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I was trying to customise blueberry jam for a friend who did not like the jam with the entire fruit in it. So I had to filter out the seeds and skin. But the consistency is always a bit runny.

I use Frozen blueberry and for 650 grams of blueberry I used 150 grams honey. 1/2 a lemon's juice. Thawed berries and heated a bit, filtered the pulp and juice. Then added the honey and lemon juice . Brought it to 96°C (205°F because if I boiled more than 98°C it became too hard) and cooled down before packing.

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    Do you not use any pectin or did you just not mention it? Are you following a recipe? – Catija Dec 16 '18 at 3:55
  • This is a three ingredients no pectin jam. Most of the recipes for blueberry jam do not talk about removing seeds. Came across this recipe in a book sometime back. Which said for 2lbs (900grams) 220 grams of honey - so for 650 grams berries I took 150grams. – Newtocookingandbaking Dec 16 '18 at 4:10
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    Well... I'm not answering because I don't know much about jam making, so I may be entirely wrong... but I think a lot of the natural pectin is in the solids, so when you remove them, you have none to cause the gelling. That's my first guess. Lots of even whole blueberry jam recipes use pectin, so ... if it's too watery, that seems like the easy solution... but, even if this is the only jam you've ever made, it's more than I've done, so, it's just a guess. :) – Catija Dec 16 '18 at 4:13
  • Haha I understand.. thanks for the inputs. I understand that removing the pectin component does impact the setting of jam and it's consistency.. but being high pectin fruits usually berries jams set even if we remove the seeds (I do this with raspberries strawberries and blackberries all of which set well).. but blueberry doesn't even after multiple trials. Always removing seeds gives me only blueberry syrup or a very thick syrup instead of jam like consistency. I don't mind adding pectin but just wanted to try without adding pectin to get the right consistency. – Newtocookingandbaking Dec 16 '18 at 5:41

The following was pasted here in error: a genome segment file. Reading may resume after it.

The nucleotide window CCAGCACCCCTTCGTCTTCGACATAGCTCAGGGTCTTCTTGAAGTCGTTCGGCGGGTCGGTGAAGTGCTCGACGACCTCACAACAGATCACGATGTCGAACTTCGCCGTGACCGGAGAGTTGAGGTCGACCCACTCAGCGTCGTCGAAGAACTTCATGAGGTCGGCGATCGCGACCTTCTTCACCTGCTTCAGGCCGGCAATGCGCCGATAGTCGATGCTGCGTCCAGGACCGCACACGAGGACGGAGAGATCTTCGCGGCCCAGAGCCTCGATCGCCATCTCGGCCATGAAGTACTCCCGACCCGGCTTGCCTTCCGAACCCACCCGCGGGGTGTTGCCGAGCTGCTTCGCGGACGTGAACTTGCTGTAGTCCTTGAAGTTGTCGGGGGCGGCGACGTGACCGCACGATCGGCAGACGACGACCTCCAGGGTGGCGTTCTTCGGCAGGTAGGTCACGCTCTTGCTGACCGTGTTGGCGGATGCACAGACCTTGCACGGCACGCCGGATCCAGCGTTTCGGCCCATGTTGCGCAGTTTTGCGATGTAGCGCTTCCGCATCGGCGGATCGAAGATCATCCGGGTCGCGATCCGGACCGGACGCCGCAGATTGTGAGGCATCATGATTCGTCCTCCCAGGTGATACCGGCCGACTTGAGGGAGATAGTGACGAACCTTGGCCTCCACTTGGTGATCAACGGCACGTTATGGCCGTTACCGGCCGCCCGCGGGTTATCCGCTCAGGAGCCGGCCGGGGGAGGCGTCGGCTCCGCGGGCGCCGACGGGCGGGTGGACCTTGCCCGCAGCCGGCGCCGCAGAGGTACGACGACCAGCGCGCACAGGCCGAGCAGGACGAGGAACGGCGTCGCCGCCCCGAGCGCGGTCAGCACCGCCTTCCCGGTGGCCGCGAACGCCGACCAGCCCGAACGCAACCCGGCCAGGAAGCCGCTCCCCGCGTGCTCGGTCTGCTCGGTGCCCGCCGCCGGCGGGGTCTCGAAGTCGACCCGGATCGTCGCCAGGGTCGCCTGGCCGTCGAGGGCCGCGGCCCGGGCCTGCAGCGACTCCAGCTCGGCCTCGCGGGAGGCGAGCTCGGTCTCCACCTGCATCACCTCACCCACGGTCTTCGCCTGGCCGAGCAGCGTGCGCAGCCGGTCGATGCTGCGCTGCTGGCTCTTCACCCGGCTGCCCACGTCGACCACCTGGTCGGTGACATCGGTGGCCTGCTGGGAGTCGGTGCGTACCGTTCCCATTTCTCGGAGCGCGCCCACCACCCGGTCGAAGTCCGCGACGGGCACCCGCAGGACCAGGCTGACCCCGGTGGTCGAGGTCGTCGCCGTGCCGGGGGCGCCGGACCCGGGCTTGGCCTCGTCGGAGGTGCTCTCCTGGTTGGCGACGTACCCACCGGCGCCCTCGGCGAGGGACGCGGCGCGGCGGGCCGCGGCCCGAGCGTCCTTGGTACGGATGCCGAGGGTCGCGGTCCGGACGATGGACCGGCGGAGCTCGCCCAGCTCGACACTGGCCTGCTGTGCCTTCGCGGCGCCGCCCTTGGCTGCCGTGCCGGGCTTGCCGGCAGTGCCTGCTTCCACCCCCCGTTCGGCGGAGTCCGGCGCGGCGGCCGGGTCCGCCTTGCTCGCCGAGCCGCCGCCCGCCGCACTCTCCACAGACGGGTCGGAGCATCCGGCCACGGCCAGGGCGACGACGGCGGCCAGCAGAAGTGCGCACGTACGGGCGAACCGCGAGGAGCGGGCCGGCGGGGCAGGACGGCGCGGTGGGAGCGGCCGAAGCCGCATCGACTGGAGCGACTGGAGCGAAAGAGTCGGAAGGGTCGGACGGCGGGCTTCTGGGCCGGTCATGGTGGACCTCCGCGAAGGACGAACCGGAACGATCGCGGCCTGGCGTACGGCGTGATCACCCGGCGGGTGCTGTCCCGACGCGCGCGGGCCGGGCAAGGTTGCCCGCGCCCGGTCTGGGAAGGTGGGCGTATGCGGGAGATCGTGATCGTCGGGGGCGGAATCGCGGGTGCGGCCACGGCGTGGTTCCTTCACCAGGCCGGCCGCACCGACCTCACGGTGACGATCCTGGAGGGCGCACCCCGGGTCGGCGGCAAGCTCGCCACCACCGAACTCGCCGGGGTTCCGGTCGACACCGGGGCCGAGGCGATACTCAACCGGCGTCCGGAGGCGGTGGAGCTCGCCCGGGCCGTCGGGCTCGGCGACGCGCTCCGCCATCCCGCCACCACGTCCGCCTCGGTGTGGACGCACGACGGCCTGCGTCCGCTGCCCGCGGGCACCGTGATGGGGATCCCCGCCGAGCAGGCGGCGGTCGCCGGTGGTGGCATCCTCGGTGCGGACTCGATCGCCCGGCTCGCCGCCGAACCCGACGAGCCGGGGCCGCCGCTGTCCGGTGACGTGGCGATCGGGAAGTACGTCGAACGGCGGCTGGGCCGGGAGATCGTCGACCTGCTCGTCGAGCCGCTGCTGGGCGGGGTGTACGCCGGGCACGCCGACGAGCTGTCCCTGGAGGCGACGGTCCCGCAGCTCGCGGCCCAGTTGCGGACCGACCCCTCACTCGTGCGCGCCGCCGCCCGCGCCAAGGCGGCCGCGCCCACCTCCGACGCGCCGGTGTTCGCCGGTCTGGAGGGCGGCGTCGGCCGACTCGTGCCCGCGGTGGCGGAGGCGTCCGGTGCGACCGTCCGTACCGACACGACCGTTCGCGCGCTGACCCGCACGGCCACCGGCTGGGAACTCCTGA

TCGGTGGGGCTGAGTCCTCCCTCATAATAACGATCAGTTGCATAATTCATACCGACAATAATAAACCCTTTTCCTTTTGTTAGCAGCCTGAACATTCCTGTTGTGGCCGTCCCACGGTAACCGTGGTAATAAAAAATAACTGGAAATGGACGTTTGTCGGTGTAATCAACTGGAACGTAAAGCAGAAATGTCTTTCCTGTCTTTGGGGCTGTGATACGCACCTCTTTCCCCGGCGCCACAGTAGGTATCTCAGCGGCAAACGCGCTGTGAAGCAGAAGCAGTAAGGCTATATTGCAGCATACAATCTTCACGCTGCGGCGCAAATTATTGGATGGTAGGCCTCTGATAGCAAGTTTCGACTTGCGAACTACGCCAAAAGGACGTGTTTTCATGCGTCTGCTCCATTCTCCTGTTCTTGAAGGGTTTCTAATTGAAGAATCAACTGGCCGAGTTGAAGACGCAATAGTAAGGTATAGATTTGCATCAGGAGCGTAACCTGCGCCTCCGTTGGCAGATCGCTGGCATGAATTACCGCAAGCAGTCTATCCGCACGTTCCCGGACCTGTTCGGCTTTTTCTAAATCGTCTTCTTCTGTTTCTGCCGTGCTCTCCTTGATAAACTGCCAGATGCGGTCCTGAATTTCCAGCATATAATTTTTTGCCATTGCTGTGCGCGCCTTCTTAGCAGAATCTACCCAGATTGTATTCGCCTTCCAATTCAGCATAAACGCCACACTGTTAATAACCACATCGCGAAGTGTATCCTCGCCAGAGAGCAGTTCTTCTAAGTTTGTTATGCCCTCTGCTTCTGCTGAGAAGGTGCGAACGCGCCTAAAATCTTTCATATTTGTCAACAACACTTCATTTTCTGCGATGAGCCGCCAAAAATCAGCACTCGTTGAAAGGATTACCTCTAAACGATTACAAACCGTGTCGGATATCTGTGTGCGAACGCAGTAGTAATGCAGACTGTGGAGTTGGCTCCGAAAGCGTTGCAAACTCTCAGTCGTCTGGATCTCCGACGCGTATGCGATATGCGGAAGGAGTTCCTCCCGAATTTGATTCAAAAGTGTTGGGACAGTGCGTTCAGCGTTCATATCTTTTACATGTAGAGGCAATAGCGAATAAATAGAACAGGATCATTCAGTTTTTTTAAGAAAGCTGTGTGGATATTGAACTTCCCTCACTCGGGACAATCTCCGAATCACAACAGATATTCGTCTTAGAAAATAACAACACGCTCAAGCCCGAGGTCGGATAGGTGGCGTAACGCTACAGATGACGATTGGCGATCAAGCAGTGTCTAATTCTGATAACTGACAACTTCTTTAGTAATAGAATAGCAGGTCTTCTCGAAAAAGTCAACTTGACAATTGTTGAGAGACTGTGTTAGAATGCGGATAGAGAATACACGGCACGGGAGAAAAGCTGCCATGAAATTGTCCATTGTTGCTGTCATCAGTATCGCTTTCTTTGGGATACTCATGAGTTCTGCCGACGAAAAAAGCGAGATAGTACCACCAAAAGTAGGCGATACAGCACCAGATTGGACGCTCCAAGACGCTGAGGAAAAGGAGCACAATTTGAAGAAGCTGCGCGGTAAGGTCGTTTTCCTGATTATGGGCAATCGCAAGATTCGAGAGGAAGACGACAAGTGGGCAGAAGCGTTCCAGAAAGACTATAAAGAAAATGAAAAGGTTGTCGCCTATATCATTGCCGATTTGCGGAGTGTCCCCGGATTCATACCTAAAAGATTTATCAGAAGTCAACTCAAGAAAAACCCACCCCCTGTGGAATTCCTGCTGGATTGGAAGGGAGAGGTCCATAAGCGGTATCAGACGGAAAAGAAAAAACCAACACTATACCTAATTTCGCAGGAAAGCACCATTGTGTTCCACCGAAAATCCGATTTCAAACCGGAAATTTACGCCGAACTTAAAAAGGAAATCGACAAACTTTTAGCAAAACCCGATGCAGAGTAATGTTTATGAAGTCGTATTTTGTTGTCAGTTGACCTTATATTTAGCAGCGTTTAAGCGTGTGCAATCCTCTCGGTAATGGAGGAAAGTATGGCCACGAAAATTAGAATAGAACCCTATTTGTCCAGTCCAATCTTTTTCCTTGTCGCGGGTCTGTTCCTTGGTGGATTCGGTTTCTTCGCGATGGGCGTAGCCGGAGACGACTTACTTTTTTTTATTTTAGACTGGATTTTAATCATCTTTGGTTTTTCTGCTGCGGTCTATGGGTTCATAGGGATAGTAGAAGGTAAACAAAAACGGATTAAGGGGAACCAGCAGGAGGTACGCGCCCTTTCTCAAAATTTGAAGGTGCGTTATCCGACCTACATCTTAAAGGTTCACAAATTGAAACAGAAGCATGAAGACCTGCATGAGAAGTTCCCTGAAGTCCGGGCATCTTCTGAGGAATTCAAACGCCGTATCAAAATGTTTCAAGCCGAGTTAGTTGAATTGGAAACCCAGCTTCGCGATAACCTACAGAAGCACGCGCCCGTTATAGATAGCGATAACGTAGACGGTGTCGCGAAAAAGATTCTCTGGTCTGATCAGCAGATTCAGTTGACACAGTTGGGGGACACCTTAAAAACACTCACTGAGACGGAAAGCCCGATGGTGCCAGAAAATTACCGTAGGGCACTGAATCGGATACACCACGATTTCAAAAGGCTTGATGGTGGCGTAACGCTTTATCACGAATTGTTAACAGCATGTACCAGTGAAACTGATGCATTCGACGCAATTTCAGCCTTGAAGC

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    Blueberries are not a high-pectin fruit, though. :) at least, not according to the list I've looked at. – Catija Dec 16 '18 at 5:42
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Blueberries are generally low-pectin fruits, so many jam recipes and jam making guides specifically call for adding pectin. That said, some do not - but these use the whole pureed fruit. When you filter out the seeds and skin, you remove much of what pectin there is in blueberries naturally, leaving you with runny jam.

The solution, then, is to add pectin or some other fruit that contains some.

As a note, unripe fruit, including blueberries, often has more pectin than ripe, but if you're using frozen blueberries, they're likely to be picked at their peak and rather low in pectin.

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    Making seedless jams generally works better with quite a bit of slow cooking of the fruit, mashing it a bit as well. You get more flavour, colour and yield that way. But this isn't really a jam: there's very little sugar compared to the amount of fruit, and it cooks much lower. It won't keep like jam. – Chris H Dec 17 '18 at 7:41
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    True.. tried with low flame yesterday and it set better (though not as good as a jam - so I call it a spread).. first few minutes it was medium to high and towards the end simmered it - overall time for 650 gram pulp + juice was 40 mins.. – Newtocookingandbaking Dec 17 '18 at 11:10

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